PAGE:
Cetim characterises new steel grade for Laser Powder Bed Fusion Additive Manufacturing

July 22, 2019

Cetim has released its new steel grade: 33CrMoV12 for L-PBF manufacturing (Courtesy Cetim)

France’s Technical Centre for Mechanical Industry (Cetim) has released a new steel grade for the Laser Powder Bed Fusion (L-PBF) Additive Manufacturing of parts which can reportedly undergo nitriding treatment. According to Cetim, the new grade has been added to the list of steels used in AM and the organisation has characterised the 33CrMoV12 steel for the production of parts via L-PBF Additive Manufacturing as part of its R&D work carried out on behalf of French manufacturers. 

The organisation stated that with its high carbon rate and nitriding capability, this steel offers attractive mechanical properties and opens up new application possibilities, especially in the power transmissions sector. It joins the three steels already commonly used for L-PBF manufacturing: X2CrNiMo17-12-2 (316L) and X5CrNiCuNb16-4 (17-4PH) stainless steels and the X2NiCoMo18-9-5 steel (maraging 300). 

Cetim explained that although these three steels can be easily welded due to their low carbon levels (approximately 0.05%), the same is not true for the 33CrMoV12 grade, which can have a carbon percentage as high as 0.36%. Therefore, the powder for this type of material, must be pre-heated before L-PBF, making the manufacturing process more troublesome. 

Cetim believes that even though some AM systems have a pre-heating system, in most cases the pre-heating temperature is insufficient, being around 200°C and falling below the required 500°C. With a view to limiting and possibly eliminating this operation, one solution is to specifically determine the laser fusion parameters. 

The organisation’s study was carried out in conjunction with Volum-e, a polymer and metal prototyping and Additive Manufacturing specialist located in à Blangy-sur-Bresle (Seine-Maritime, France). By finely adjusting the parameters of the process, the two partners state that they were able to create test specimens and a demonstrator in the studied steel by L-PBF.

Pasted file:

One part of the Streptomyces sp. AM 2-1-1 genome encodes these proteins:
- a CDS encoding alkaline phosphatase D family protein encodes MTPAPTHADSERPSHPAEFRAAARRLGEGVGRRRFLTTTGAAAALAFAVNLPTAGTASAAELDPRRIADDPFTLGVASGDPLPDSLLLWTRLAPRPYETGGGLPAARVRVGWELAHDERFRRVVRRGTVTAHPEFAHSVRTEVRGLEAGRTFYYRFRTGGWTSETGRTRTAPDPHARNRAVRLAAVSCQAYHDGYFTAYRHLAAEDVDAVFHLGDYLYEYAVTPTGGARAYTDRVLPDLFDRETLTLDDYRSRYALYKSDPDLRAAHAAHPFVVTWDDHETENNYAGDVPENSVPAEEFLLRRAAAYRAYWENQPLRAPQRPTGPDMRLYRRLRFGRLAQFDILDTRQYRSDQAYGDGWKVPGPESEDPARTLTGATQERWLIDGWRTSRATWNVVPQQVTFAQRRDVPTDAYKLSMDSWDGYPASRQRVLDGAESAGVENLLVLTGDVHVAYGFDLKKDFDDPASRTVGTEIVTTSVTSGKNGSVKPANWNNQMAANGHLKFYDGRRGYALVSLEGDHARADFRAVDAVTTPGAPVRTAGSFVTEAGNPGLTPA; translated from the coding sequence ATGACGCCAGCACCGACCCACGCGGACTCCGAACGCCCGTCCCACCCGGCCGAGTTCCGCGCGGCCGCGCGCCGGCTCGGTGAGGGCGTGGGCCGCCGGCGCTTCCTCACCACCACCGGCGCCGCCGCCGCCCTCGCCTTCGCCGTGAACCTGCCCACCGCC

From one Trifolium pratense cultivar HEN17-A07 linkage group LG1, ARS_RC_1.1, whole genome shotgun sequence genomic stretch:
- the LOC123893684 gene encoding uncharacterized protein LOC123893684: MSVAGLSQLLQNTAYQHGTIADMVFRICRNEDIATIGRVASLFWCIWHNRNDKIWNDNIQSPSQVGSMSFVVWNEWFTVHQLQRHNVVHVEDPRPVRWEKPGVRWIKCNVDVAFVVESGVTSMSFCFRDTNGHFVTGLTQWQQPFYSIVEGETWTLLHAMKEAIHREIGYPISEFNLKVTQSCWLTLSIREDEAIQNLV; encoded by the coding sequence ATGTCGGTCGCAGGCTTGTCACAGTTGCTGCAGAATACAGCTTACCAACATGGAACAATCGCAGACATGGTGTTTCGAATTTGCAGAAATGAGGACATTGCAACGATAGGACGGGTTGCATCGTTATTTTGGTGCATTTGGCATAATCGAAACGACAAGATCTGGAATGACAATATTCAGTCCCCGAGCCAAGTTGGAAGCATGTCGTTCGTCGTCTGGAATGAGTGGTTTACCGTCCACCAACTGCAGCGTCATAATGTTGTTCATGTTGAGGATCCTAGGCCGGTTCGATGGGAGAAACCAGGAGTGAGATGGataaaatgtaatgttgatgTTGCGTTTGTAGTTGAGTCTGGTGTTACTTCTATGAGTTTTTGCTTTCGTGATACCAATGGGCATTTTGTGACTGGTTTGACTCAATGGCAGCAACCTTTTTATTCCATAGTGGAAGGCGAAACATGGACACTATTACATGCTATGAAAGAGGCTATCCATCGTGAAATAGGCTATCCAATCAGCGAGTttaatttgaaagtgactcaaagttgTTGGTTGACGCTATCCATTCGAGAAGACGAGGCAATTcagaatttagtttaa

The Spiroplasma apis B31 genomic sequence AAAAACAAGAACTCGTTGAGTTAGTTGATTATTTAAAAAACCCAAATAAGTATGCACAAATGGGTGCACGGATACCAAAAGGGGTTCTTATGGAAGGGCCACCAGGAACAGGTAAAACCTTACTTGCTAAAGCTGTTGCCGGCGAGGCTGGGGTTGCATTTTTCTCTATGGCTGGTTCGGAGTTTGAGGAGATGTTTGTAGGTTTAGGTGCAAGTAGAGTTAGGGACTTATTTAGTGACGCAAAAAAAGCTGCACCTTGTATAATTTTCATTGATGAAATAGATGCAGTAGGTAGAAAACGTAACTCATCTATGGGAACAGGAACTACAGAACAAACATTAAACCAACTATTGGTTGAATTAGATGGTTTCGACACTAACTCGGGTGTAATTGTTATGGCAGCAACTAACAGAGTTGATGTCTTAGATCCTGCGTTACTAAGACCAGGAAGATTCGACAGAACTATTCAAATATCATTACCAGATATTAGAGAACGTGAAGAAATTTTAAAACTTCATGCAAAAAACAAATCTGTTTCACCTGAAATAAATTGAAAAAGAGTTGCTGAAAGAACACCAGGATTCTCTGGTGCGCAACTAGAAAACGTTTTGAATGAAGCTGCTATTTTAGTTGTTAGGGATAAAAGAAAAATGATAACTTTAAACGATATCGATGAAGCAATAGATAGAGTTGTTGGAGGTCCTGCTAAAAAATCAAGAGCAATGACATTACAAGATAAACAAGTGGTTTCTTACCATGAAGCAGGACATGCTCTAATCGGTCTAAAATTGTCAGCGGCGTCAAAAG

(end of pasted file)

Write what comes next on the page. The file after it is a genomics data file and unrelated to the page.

Cetim reportedly continued the work by minutely examining the parts including: chemical analysis of the material, porosity rates, residual stresses, influence of the heat treatment on the mechanical strength (tension and bending), capacity for nitriding, fatigue strength, etc. The organisation states that the assessment of this study reveals that the steel 33CrMoV12, can be worked by L-PBF exhibiting mechanical performance that is higher than that of the same steel when laminated, and due to its nitriding capability, its scope of use ranges to heavily surface loaded parts.


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  • Sintavia: New facility signals the move towards volume metal Additive Manufacturing for aerospace and defence
  • Thinking about metal Binder Jetting or FFF? Here is (almost) everything you need to know about sintering
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  • New horizons for Additive Manufacturing in the oil, gas and maritime industries
  • Redesigned for Additive Manufacturing: Serial production of a new fuel swirler for Siemens gas turbine
  • Understanding metal powder requirements for Additive Manufacturing: Views from the industry
  • Towards a true digital twin for the metal Additive Manufacturing process
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